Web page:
India's new government Thursday unveiled its maiden budget promising to revive the country's economy, lifting caps on foreign investment, tightening borrowing limits, including plans to introduce a goods and service tax, and more spending on defense and infrastructure.
Presenting the budget for the financial year 2014-2015 at the Parliament, Indian Finance Minister Arun Jaitley said the country' s economy would grow at a rate of 7 to 8 percent in the next three to four years, while spurning the temptation to resort to higher borrowing.
The government also raised caps on foreign investment in the defense and insurance sector from 26 percent to 49 percent, assuring foreign investors fair treatment.
The Indian stock market, which was flat in the morning, cheered when the Finance Minister vowed to adhere to the "daunting" budget deficit target of 4.1 percent of the GDP (gross domestic product) this fiscal as set by the previous Congress-led government with further cuts in coming years.
"We cannot leave behind a legacy of debt for future generations, " he said.
The Finance Minister also spoke about plans to introduce a goods and services tax this year, promising clarity on the same by the year-end.
In a bid to boost infrastructure, the government said that it plans to spend 1.13 billion U.S. dollars which will also be used in building 100 "smart cities" as promised by Prime Minister Narendra Modi, apart from pushing investment in factories, roads and ports.
The Finance Minister also announced that spending on defense would be boosted by 12 percent to 38.35 billion U.S. dollars to help modernize India's military. India, it may be mentioned, has been the world's top buyer of arms for the last three years.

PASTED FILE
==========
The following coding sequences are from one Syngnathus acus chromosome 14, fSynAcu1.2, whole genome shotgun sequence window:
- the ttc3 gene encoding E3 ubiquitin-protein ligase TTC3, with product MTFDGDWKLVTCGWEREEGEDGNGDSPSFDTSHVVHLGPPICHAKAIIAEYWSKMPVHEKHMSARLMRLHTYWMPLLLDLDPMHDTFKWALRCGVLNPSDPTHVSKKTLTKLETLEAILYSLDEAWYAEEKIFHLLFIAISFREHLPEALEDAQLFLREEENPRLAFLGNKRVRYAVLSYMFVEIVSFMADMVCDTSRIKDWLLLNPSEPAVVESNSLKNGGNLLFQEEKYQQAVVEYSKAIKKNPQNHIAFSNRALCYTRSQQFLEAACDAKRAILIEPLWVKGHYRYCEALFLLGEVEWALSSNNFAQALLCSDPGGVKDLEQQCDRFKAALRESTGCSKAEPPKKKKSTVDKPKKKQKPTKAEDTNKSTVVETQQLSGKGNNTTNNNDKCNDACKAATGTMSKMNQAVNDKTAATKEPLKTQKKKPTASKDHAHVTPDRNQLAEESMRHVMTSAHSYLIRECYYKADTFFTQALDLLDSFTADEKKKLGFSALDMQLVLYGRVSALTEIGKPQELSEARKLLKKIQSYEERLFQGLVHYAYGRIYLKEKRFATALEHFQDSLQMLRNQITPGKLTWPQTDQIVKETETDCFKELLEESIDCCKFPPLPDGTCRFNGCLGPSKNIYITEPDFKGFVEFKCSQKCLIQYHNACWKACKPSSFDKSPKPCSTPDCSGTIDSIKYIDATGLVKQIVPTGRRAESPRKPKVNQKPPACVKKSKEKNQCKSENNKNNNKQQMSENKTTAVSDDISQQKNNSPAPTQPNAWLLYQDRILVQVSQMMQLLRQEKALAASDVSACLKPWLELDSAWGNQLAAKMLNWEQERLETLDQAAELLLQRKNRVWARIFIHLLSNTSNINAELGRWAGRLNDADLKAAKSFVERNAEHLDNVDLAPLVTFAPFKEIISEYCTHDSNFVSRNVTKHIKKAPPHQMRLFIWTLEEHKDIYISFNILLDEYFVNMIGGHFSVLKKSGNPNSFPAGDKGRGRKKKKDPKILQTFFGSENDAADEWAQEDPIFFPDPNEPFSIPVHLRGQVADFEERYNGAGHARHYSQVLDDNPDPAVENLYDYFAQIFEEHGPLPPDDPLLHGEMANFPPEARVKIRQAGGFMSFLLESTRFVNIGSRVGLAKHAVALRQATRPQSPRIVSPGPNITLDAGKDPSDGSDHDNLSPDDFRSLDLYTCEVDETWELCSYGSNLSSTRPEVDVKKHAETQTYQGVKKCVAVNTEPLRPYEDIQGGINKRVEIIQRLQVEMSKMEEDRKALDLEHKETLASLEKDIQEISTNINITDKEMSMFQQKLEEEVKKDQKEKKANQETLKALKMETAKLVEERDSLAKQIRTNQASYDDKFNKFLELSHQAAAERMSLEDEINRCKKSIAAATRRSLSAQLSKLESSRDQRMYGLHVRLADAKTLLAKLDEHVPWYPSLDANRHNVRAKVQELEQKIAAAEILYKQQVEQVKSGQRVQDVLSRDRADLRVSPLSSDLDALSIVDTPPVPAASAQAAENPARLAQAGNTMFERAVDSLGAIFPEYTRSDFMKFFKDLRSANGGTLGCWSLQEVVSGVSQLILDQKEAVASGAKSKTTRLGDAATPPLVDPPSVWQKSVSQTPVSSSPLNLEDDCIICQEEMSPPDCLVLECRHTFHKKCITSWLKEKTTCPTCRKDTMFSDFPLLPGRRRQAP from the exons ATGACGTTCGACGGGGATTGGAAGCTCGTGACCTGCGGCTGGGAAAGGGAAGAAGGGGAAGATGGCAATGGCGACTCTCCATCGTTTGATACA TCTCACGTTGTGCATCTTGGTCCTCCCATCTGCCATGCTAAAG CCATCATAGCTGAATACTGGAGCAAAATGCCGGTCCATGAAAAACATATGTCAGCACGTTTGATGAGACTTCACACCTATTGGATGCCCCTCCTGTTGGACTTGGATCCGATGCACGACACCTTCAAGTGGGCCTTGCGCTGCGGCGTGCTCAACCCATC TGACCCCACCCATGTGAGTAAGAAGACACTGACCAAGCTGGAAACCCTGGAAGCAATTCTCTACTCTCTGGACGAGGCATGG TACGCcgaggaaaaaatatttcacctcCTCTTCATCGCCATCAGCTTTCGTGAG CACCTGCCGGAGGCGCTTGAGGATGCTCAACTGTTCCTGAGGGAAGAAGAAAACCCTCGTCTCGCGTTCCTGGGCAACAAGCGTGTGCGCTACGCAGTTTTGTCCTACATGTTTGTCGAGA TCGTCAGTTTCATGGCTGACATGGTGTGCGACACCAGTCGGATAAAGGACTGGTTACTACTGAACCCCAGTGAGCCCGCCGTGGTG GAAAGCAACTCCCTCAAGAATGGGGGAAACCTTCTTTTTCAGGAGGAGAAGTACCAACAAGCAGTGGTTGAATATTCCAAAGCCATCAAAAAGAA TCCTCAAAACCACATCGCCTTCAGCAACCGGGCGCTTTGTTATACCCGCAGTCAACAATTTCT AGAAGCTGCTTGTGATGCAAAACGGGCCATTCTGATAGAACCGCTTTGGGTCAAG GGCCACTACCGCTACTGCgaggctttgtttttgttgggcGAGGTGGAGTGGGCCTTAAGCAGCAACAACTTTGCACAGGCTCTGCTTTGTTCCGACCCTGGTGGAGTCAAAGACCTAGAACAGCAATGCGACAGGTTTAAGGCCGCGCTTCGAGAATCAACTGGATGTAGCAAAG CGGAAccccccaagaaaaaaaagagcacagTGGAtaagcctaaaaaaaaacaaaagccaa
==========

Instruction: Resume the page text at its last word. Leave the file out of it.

Talking about subsidies, he indicated that there were plans to end expensive but popular subsidies on food and fuel. "The subsidies cost India 40 billion U.S. dollars. It will be overhauled to make them more targeted," Jaitley said.
The Finance Minister also spoke of boosting employment opportunities -- in fact, Modi pledged creation of 100 million jobs for the youth in his election manisfesto. He also reiterated the government's commitment to provide round-the-clock power supply and sanitation in every home.
The government gave some personal income tax relief to the country's salaried class, much to the relief of the middle-class which largely voted for the Bharatiya Janata Party (BJP) during the general elections.
Though the government has made cigarettes costlier but at the same time, mobiles, cars and latest TV sets would cost less.
India's economic survey, a financial report card, published Wednesday, said that the country's fiscal situation was worse than it appeared. It forecast GDP growth of between 5.4 and 5.9 percent in 2014-15, but warned that weak monsoon rains could affect it.